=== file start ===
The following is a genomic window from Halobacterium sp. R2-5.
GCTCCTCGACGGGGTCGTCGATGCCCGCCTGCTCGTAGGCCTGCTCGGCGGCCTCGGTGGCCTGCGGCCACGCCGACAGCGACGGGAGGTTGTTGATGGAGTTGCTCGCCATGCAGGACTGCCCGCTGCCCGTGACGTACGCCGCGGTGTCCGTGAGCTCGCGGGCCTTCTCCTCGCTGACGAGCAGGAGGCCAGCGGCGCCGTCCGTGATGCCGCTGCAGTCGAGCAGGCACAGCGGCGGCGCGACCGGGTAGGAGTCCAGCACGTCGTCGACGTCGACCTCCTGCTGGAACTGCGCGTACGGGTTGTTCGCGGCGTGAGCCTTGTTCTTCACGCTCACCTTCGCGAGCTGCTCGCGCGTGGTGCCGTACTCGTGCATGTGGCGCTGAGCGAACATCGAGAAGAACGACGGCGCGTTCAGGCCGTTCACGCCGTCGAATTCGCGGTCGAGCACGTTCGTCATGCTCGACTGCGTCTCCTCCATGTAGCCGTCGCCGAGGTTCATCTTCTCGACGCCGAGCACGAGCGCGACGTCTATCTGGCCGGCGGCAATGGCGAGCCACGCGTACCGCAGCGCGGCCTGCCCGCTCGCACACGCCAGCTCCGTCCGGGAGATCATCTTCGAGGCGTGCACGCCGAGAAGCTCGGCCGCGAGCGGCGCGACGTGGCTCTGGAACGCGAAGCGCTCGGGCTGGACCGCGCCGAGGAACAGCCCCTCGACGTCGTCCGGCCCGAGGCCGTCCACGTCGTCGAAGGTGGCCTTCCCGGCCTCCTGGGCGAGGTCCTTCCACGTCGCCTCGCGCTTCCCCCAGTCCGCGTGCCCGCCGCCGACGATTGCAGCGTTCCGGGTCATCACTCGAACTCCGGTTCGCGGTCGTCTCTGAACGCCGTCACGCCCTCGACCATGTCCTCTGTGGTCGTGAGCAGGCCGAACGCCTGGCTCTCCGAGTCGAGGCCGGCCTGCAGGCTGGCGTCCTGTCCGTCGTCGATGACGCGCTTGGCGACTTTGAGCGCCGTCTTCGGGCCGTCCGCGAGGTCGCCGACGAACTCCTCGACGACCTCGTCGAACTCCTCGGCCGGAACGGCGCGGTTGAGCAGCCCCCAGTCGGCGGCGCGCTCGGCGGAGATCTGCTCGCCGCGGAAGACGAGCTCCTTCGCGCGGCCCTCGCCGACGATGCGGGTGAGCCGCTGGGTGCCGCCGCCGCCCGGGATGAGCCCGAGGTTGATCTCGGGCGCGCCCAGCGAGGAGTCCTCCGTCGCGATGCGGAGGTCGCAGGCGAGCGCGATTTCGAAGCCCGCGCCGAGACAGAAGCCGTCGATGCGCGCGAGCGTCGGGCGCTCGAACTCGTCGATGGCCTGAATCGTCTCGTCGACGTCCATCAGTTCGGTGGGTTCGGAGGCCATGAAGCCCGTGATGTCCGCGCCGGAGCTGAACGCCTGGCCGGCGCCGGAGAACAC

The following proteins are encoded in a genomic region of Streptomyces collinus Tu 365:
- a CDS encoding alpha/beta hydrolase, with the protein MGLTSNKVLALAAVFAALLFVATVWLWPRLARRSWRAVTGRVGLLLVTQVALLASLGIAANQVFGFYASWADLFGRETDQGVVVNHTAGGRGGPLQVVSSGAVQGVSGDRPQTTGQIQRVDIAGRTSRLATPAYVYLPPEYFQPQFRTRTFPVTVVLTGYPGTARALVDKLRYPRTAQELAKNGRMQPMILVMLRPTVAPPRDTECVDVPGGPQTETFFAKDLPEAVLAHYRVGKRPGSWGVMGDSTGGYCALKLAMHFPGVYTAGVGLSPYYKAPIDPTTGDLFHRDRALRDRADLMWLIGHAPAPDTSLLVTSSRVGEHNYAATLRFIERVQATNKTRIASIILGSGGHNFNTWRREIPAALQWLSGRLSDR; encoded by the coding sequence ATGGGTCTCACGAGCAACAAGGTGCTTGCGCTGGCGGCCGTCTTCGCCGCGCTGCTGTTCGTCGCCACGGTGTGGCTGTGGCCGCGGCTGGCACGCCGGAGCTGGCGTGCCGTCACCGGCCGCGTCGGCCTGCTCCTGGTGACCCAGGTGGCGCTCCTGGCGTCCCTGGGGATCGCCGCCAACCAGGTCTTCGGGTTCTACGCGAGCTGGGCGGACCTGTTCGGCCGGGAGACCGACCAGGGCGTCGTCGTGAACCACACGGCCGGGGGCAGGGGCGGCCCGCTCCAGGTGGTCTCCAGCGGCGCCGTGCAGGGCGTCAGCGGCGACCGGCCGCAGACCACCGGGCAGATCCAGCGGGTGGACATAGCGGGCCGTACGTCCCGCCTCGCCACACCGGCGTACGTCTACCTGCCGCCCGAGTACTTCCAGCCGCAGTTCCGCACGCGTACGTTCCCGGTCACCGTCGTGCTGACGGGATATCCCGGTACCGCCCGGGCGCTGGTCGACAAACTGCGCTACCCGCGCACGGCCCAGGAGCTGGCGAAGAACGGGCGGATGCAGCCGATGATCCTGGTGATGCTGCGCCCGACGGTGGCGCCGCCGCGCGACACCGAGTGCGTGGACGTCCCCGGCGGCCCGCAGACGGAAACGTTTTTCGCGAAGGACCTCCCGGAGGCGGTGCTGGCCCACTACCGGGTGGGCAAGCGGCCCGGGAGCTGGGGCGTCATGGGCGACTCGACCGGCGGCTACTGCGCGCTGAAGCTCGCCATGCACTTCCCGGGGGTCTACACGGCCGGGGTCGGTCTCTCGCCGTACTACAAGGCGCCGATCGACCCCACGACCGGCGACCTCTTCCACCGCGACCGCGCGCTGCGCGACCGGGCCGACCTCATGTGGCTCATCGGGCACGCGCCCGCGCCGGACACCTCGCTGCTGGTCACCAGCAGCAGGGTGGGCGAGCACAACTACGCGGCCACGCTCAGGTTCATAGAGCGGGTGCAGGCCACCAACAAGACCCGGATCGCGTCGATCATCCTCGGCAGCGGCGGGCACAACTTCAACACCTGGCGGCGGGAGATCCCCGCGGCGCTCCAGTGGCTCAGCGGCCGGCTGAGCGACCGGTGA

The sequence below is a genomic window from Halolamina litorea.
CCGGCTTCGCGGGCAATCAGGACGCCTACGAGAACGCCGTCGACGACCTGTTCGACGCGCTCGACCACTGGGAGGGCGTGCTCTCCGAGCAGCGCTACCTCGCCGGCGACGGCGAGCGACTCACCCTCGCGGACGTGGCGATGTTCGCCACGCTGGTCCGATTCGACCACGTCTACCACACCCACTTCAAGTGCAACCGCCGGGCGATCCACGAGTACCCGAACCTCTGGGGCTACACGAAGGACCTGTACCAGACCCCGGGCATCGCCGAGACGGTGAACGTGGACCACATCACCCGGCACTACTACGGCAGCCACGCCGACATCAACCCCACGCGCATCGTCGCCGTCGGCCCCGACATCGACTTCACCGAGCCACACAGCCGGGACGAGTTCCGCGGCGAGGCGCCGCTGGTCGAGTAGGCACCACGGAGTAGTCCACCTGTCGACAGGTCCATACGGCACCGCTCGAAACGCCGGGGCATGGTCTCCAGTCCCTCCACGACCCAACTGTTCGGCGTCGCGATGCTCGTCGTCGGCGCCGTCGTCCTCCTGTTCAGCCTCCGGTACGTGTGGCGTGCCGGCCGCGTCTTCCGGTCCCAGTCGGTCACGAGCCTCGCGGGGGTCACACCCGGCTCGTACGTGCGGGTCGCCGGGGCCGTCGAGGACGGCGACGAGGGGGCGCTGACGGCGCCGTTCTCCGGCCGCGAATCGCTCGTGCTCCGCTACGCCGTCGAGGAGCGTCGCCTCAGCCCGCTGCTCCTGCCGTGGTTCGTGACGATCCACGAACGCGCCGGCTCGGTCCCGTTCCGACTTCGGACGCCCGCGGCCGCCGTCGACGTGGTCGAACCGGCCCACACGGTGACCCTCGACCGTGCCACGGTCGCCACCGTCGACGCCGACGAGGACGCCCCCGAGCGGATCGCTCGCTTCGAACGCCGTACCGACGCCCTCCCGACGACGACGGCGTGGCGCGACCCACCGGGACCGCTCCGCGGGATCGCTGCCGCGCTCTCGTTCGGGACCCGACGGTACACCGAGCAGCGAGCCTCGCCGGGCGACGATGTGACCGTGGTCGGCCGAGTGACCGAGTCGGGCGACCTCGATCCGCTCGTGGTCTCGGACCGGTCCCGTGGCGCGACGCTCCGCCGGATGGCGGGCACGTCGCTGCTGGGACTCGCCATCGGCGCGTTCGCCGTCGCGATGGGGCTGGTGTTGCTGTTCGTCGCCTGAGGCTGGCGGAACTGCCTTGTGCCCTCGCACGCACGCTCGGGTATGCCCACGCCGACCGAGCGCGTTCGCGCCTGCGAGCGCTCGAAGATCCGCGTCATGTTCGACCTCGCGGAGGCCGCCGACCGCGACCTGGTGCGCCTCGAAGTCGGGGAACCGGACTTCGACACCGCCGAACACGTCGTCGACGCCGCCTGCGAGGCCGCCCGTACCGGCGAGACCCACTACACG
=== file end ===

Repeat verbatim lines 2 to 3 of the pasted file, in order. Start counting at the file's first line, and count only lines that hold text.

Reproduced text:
GCTCCTCGACGGGGTCGTCGATGCCCGCCTGCTCGTAGGCCTGCTCGGCGGCCTCGGTGGCCTGCGGCCACGCCGACAGCGACGGGAGGTTGTTGATGGAGTTGCTCGCCATGCAGGACTGCCCGCTGCCCGTGACGTACGCCGCGGTGTCCGTGAGCTCGCGGGCCTTCTCCTCGCTGACGAGCAGGAGGCCAGCGGCGCCGTCCGTGATGCCGCTGCAGTCGAGCAGGCACAGCGGCGGCGCGACCGGGTAGGAGTCCAGCACGTCGTCGACGTCGACCTCCTGCTGGAACTGCGCGTACGGGTTGTTCGCGGCGTGAGCCTTGTTCTTCACGCTCACCTTCGCGAGCTGCTCGCGCGTGGTGCCGTACTCGTGCATGTGGCGCTGAGCGAACATCGAGAAGAACGACGGCGCGTTCAGGCCGTTCACGCCGTCGAATTCGCGGTCGAGCACGTTCGTCATGCTCGACTGCGTCTCCTCCATGTAGCCGTCGCCGAGGTTCATCTTCTCGACGCCGAGCACGAGCGCGACGTCTATCTGGCCGGCGGCAATGGCGAGCCACGCGTACCGCAGCGCGGCCTGCCCGCTCGCACACGCCAGCTCCGTCCGGGAGATCATCTTCGAGGCGTGCACGCCGAGAAGCTCGGCCGCGAGCGGCGCGACGTGGCTCTGGAACGCGAAGCGCTCGGGCTGGACCGCGCCGAGGAACAGCCCCTCGACGTCGTCCGGCCCGAGGCCGTCCACGTCGTCGAAGGTGGCCTTCCCGGCCTCCTGGGCGAGGTCCTTCCACGTCGCCTCGCGCTTCCCCCAGTCCGCGTGCCCGCCGCCGACGATTGCAGCGTTCCGGGTCATCACTCGAACTCCGGTTCGCGGTCGTCTCTGAACGCCGTCACGCCCTCGACCATGTCCTCTGTGGTCGTGAGCAGGCCGAACGCCTGGCTCTCCGAGTCGAGGCCGGCCTGCAGGCTGGCGTCCTGTCCGTCGTCGATGACGCGCTTGGCGACTTTGAGCGCCGTCTTCGGGCCGTCCGCGAGGTCGCCGACGAACTCCTCGACGACCTCGTCGAACTCCTCGGCCGGAACGGCGCGGTTGAGCAGCCCCCAGTCGGCGGCGCGCTCGGCGGAGATCTGCTCGCCGCGGAAGACGAGCTCCTTCGCGCGGCCCTCGCCGACGATGCGGGTGAGCCGCTGGGTGCCGCCGCCGCCCGGGATGAGCCCGAGGTTGATCTCGGGCGCGCCCAGCGAGGAGTCCTCCGTCGCGATGCGGAGGTCGCAGGCGAGCGCGATTTCGAAGCCCGCGCCGAGACAGAAGCCGTCGATGCGCGCGAGCGTCGGGCGCTCGAACTCGTCGATGGCCTGAATCGTCTCGTCGACGTCCATCAGTTCGGTGGGTTCGGAGGCCATGAAGCCCGTGATGTCCGCGCCGGAGCTGAACGCCTGGCCGGCGCCGGAGAACAC

The following proteins are encoded in a genomic region of Streptomyces collinus Tu 365: